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Newspaper Page Text
CONFESSIONS OF A WIFE
I AM VERY SORRY FOR MOLLIE
(Copyright, 1915, by the Newspaper Enterprise Association.)
It was Eleanor Fairlow that told us
the Hatton story after all.
When Mr. Hatton recovered from
his fainting fit he was delirious with
fever and no one but Mother Nora1
and Pat were allowed to see him. A
few days after his illness had been
published in the papers Mis Fairlow
came over to see me. She brought
the baby a beautiful silver spoon. I
'. did not want to take it, but I really
had no reasons for refusing.
"You are looking rather ill, Mar
gie," she said, "are you?"
4 "No, I'm not ill," I answered, "but
with Tim and Annie and this terrible
school-book muddle, I expect I have
been worrying perhaps more than is
good for me."
"I tell you I was very sorry for Mol
he when I saw that paragraph in the
papers. Such a thing as that follows
a girl all through her life."
"Don't you think we exaggerate
not only its effect, but its impres-
sion?" I could not help saying, as I
was not going to have Eleanor Fair
low think that Mollie was hurt in any
way. "Only a comparatively few
in fact just our own set probably
know that the insinuation was made
about Mollie, and it will die of its
own accord in a week or two when
, they get something else to write
"I am more afraid of scandal than
anything else in the world. I was
v nearly sick, Margie, when that wom-
an tried to blackmail Dick. I was so
-l afraid I would be brought into it."
"Yes, I remember at the time," I re
marked coldly, "that you did not
seem at all anxious to come forward
and say that he was with you on the
"But, don't you understand, my
dear, that if circumstances had
shaped themselves so that I should
have had to have done that, it would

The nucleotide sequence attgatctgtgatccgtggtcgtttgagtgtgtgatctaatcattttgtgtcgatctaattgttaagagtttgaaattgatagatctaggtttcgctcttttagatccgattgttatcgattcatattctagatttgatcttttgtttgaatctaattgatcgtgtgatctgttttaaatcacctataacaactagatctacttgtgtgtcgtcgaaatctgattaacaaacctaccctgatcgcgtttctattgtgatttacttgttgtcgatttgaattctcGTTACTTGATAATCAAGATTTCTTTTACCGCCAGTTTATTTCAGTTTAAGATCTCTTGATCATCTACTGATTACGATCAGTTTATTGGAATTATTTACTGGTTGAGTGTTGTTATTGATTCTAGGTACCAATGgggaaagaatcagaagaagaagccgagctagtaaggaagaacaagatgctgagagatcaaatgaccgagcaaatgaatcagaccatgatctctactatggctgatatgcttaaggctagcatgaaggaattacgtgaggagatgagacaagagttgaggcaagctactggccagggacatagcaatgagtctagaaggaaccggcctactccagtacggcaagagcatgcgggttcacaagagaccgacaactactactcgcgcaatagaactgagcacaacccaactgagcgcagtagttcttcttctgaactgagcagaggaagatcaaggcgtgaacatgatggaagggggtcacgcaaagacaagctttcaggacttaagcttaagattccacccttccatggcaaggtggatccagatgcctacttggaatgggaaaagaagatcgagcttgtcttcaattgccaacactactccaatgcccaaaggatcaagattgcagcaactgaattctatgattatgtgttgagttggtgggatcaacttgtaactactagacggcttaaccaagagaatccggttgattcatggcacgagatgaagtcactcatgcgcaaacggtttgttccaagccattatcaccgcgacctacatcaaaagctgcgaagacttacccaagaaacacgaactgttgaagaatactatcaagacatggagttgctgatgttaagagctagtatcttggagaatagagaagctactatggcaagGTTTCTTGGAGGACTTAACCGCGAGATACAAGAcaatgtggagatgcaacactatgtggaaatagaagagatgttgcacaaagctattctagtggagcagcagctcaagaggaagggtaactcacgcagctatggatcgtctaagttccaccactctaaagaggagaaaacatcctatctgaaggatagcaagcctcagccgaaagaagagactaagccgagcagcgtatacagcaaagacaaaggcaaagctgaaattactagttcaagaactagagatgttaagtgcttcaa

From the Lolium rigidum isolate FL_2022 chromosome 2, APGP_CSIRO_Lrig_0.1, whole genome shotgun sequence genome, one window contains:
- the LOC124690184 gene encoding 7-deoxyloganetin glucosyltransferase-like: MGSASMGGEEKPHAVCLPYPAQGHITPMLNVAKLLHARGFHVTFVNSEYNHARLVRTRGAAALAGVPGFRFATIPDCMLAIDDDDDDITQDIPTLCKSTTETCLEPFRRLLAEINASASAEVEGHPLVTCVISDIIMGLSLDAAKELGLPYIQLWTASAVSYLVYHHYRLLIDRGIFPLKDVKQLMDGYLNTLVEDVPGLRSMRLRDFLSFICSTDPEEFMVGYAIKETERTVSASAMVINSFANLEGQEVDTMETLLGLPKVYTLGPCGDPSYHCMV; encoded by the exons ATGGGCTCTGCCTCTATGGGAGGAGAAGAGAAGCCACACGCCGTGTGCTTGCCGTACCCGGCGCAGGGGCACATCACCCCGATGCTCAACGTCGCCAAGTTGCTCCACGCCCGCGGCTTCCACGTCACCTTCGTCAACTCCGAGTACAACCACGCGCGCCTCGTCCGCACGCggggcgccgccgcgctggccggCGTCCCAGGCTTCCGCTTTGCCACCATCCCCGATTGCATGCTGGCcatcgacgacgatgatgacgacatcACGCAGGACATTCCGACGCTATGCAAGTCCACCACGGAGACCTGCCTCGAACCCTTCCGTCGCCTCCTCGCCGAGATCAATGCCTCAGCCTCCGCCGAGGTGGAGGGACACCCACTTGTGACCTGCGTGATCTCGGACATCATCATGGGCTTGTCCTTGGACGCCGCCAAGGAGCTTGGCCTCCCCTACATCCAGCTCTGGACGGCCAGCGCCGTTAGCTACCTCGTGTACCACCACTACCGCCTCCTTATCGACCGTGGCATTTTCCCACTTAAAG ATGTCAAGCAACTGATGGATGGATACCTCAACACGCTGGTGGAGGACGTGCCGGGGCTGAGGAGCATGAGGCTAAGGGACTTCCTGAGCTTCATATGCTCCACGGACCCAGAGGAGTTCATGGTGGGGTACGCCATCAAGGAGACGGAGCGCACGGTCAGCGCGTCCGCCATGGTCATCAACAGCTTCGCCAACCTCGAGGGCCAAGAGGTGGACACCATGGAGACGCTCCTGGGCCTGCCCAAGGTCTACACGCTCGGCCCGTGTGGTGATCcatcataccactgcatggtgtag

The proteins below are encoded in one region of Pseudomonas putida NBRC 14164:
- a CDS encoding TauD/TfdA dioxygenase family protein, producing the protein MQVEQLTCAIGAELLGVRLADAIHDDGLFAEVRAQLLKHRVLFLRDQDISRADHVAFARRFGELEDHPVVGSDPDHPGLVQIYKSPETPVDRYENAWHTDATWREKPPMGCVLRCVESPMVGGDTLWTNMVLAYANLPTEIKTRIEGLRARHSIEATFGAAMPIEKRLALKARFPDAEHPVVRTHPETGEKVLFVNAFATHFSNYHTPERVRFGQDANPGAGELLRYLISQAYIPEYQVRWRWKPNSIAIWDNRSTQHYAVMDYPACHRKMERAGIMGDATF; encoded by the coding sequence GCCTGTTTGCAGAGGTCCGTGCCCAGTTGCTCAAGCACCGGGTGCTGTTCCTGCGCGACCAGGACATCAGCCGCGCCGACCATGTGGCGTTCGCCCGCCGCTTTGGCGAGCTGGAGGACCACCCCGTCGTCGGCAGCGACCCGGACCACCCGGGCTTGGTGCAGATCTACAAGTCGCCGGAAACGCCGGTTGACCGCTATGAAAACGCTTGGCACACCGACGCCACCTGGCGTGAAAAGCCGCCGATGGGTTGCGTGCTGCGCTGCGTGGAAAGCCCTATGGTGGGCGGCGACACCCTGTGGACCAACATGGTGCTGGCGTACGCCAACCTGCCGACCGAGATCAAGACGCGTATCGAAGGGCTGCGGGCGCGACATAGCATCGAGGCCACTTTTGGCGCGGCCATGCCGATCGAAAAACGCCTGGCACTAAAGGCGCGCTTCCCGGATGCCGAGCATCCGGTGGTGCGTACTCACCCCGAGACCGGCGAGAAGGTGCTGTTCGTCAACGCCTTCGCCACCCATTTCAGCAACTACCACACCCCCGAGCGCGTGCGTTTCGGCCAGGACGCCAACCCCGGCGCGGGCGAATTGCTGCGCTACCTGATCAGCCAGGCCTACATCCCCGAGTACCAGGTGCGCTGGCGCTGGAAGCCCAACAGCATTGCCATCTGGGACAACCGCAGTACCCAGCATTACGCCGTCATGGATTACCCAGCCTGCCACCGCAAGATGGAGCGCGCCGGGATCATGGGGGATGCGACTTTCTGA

have damned me forever? People
would have said: 'Dick and she were
old sweethearts, etc., etc' "
"I fail to see what harm there was
in you and Dick being on the same
train, and as long as Dick was mar
ried you certainly could not have
been sweethearts then. Someone has
written that 'there is nothing as dead,
as a dead love.' "
"Oh, Margie, how can you say
such things. Of course, Dick and I
were not in love with each other. I
was just repeating what I thought
people would say.
"And because of what people will
say about Mollie, I wish you would
warn her about being seen with Mr.
Hatton. Of course, you know he is
a married man?"
"I know nothing of the kind.
Where is his wife and why is nothing
said of her?"
"It's a tragic story. Chadwick
Hatton married beneath him a wom
an who was selfish and underbred,
who separated him from Pat and
Mother Nora and made him perfectly
miserable during the two years she
lived with him. She was everything
that a woman should be drank and
at last took morphine, I've been told."
"Why does he not divorce her?"
"Because she has been pronounced
insane. He keeps her in a private
sanitarium and does everything he
can for her, but it is said she is hope
"Isn't that terrible. Why Chad
wick Hatton is a young man."
"Yes, and it looks as though she
will outlive him."
"Isn't there any way he can get
free from her?"
"No, there is not a state in the
union where divorce will be granted
on insanity. I was going to tell this
to Dick the other night and then I
thought he must know of it."
Eleanor Fairlow stayed quite a
while longer, bat for the life of me